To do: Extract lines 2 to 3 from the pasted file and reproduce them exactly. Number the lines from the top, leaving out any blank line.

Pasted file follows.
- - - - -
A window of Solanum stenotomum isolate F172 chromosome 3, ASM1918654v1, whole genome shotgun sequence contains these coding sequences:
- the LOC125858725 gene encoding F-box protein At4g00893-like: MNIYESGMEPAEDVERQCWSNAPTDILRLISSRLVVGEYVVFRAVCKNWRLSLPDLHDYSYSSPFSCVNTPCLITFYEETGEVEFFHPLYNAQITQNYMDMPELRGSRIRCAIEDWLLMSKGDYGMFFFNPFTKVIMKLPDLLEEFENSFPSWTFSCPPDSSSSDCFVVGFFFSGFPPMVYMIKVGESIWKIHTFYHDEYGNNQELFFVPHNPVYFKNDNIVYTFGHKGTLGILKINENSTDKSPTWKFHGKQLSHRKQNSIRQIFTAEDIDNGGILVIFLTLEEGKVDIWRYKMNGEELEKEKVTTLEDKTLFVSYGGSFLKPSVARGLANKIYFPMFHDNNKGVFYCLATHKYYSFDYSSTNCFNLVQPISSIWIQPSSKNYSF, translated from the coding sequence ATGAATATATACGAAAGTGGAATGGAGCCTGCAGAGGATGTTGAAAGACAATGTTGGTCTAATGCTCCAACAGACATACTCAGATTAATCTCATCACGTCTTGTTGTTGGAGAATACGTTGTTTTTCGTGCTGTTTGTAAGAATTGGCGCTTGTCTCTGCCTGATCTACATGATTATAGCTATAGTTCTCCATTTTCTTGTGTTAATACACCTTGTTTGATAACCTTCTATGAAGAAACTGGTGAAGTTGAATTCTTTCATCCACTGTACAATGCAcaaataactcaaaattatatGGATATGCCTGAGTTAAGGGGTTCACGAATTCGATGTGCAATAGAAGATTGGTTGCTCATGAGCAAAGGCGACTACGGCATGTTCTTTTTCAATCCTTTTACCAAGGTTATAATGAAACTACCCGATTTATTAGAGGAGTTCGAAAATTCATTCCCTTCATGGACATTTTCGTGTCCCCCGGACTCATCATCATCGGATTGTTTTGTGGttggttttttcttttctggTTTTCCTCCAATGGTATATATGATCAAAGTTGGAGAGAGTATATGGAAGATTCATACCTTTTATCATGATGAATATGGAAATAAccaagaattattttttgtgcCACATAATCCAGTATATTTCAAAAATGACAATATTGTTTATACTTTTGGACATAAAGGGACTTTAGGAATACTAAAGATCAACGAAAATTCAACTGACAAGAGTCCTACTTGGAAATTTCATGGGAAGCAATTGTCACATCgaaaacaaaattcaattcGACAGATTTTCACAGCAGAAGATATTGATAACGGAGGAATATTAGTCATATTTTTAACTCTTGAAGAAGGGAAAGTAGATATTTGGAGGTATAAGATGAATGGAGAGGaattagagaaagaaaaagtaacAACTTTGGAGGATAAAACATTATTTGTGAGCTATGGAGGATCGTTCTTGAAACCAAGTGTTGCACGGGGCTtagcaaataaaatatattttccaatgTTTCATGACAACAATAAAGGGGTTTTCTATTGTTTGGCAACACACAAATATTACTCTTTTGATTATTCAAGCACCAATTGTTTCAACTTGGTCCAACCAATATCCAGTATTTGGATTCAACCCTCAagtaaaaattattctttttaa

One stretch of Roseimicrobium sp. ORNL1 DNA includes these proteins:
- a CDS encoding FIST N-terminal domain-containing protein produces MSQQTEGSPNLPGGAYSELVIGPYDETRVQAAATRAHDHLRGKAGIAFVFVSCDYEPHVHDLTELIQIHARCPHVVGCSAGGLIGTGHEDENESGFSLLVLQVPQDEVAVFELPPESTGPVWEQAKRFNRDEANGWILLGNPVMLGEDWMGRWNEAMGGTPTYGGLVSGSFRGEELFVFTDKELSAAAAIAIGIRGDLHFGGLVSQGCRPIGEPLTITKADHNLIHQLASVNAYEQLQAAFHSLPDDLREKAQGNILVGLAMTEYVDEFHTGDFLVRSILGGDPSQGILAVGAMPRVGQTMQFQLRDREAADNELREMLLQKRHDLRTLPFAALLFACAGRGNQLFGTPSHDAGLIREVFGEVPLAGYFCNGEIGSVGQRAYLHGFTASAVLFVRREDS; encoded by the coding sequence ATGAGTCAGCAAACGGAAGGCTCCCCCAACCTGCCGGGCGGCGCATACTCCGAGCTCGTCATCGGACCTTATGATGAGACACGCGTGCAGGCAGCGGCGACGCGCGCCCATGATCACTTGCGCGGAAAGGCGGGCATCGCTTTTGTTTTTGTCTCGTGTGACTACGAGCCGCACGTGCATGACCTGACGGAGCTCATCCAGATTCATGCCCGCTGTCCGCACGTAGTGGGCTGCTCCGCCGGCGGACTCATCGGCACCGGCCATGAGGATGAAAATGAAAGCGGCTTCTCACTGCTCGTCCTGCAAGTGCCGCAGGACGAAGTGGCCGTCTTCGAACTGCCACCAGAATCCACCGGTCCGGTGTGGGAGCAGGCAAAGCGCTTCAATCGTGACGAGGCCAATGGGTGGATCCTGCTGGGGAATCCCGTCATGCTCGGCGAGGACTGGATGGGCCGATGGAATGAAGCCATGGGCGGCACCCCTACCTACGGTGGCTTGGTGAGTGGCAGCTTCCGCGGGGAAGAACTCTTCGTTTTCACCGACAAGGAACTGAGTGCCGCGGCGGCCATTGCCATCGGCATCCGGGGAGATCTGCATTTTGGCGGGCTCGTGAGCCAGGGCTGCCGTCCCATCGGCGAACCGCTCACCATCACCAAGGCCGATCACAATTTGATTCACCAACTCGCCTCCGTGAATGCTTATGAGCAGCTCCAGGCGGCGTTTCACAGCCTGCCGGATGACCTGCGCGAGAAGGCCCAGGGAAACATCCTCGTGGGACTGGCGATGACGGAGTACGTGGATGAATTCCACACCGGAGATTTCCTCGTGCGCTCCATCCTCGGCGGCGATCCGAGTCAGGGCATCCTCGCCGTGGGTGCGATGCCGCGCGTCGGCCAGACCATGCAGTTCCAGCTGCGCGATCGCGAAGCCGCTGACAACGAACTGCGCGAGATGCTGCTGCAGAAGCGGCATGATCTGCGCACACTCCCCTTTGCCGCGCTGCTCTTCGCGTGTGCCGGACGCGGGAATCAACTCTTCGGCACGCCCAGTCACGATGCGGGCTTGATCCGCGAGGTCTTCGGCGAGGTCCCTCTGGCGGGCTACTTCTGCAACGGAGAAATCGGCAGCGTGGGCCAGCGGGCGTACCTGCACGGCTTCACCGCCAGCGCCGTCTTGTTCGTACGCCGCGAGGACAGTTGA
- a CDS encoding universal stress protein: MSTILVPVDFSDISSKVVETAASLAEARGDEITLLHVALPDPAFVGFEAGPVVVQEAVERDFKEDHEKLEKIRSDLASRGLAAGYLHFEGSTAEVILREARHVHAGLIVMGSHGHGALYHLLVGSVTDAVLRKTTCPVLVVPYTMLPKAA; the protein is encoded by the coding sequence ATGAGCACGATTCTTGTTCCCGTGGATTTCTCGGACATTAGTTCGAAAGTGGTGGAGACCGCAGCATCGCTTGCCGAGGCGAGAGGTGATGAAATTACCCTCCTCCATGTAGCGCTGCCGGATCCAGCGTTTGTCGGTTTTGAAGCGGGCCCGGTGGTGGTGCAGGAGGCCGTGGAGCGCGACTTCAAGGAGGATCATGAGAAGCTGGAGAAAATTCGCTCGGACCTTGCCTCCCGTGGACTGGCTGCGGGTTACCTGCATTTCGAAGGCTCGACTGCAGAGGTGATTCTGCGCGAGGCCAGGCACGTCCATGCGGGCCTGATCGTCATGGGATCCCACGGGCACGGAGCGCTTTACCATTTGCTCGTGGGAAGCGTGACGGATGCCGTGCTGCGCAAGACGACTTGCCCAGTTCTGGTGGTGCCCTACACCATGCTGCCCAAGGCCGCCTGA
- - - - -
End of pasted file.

- the LOC125858725 gene encoding F-box protein At4g00893-like: MNIYESGMEPAEDVERQCWSNAPTDILRLISSRLVVGEYVVFRAVCKNWRLSLPDLHDYSYSSPFSCVNTPCLITFYEETGEVEFFHPLYNAQITQNYMDMPELRGSRIRCAIEDWLLMSKGDYGMFFFNPFTKVIMKLPDLLEEFENSFPSWTFSCPPDSSSSDCFVVGFFFSGFPPMVYMIKVGESIWKIHTFYHDEYGNNQELFFVPHNPVYFKNDNIVYTFGHKGTLGILKINENSTDKSPTWKFHGKQLSHRKQNSIRQIFTAEDIDNGGILVIFLTLEEGKVDIWRYKMNGEELEKEKVTTLEDKTLFVSYGGSFLKPSVARGLANKIYFPMFHDNNKGVFYCLATHKYYSFDYSSTNCFNLVQPISSIWIQPSSKNYSF, translated from the coding sequence ATGAATATATACGAAAGTGGAATGGAGCCTGCAGAGGATGTTGAAAGACAATGTTGGTCTAATGCTCCAACAGACATACTCAGATTAATCTCATCACGTCTTGTTGTTGGAGAATACGTTGTTTTTCGTGCTGTTTGTAAGAATTGGCGCTTGTCTCTGCCTGATCTACATGATTATAGCTATAGTTCTCCATTTTCTTGTGTTAATACACCTTGTTTGATAACCTTCTATGAAGAAACTGGTGAAGTTGAATTCTTTCATCCACTGTACAATGCAcaaataactcaaaattatatGGATATGCCTGAGTTAAGGGGTTCACGAATTCGATGTGCAATAGAAGATTGGTTGCTCATGAGCAAAGGCGACTACGGCATGTTCTTTTTCAATCCTTTTACCAAGGTTATAATGAAACTACCCGATTTATTAGAGGAGTTCGAAAATTCATTCCCTTCATGGACATTTTCGTGTCCCCCGGACTCATCATCATCGGATTGTTTTGTGGttggttttttcttttctggTTTTCCTCCAATGGTATATATGATCAAAGTTGGAGAGAGTATATGGAAGATTCATACCTTTTATCATGATGAATATGGAAATAAccaagaattattttttgtgcCACATAATCCAGTATATTTCAAAAATGACAATATTGTTTATACTTTTGGACATAAAGGGACTTTAGGAATACTAAAGATCAACGAAAATTCAACTGACAAGAGTCCTACTTGGAAATTTCATGGGAAGCAATTGTCACATCgaaaacaaaattcaattcGACAGATTTTCACAGCAGAAGATATTGATAACGGAGGAATATTAGTCATATTTTTAACTCTTGAAGAAGGGAAAGTAGATATTTGGAGGTATAAGATGAATGGAGAGGaattagagaaagaaaaagtaacAACTTTGGAGGATAAAACATTATTTGTGAGCTATGGAGGATCGTTCTTGAAACCAAGTGTTGCACGGGGCTtagcaaataaaatatattttccaatgTTTCATGACAACAATAAAGGGGTTTTCTATTGTTTGGCAACACACAAATATTACTCTTTTGATTATTCAAGCACCAATTGTTTCAACTTGGTCCAACCAATATCCAGTATTTGGATTCAACCCTCAagtaaaaattattctttttaa

One stretch of Roseimicrobium sp. ORNL1 DNA includes these proteins: